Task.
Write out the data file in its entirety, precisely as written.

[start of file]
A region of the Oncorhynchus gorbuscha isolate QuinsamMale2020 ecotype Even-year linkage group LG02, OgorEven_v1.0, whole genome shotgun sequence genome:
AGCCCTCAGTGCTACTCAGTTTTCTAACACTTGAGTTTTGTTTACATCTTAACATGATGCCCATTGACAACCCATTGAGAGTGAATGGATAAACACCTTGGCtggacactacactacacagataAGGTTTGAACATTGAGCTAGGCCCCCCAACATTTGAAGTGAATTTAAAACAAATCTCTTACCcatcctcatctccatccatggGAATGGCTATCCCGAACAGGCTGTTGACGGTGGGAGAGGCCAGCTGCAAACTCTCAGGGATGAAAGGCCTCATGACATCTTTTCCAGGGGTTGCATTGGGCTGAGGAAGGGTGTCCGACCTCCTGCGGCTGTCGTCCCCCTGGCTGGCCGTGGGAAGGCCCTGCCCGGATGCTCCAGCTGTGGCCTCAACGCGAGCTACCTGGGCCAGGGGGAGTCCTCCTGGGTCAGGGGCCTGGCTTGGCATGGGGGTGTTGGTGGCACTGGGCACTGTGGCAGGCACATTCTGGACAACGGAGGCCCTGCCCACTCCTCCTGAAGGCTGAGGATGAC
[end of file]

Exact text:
A region of the Oncorhynchus gorbuscha isolate QuinsamMale2020 ecotype Even-year linkage group LG02, OgorEven_v1.0, whole genome shotgun sequence genome:
AGCCCTCAGTGCTACTCAGTTTTCTAACACTTGAGTTTTGTTTACATCTTAACATGATGCCCATTGACAACCCATTGAGAGTGAATGGATAAACACCTTGGCtggacactacactacacagataAGGTTTGAACATTGAGCTAGGCCCCCCAACATTTGAAGTGAATTTAAAACAAATCTCTTACCcatcctcatctccatccatggGAATGGCTATCCCGAACAGGCTGTTGACGGTGGGAGAGGCCAGCTGCAAACTCTCAGGGATGAAAGGCCTCATGACATCTTTTCCAGGGGTTGCATTGGGCTGAGGAAGGGTGTCCGACCTCCTGCGGCTGTCGTCCCCCTGGCTGGCCGTGGGAAGGCCCTGCCCGGATGCTCCAGCTGTGGCCTCAACGCGAGCTACCTGGGCCAGGGGGAGTCCTCCTGGGTCAGGGGCCTGGCTTGGCATGGGGGTGTTGGTGGCACTGGGCACTGTGGCAGGCACATTCTGGACAACGGAGGCCCTGCCCACTCCTCCTGAAGGCTGAGGATGAC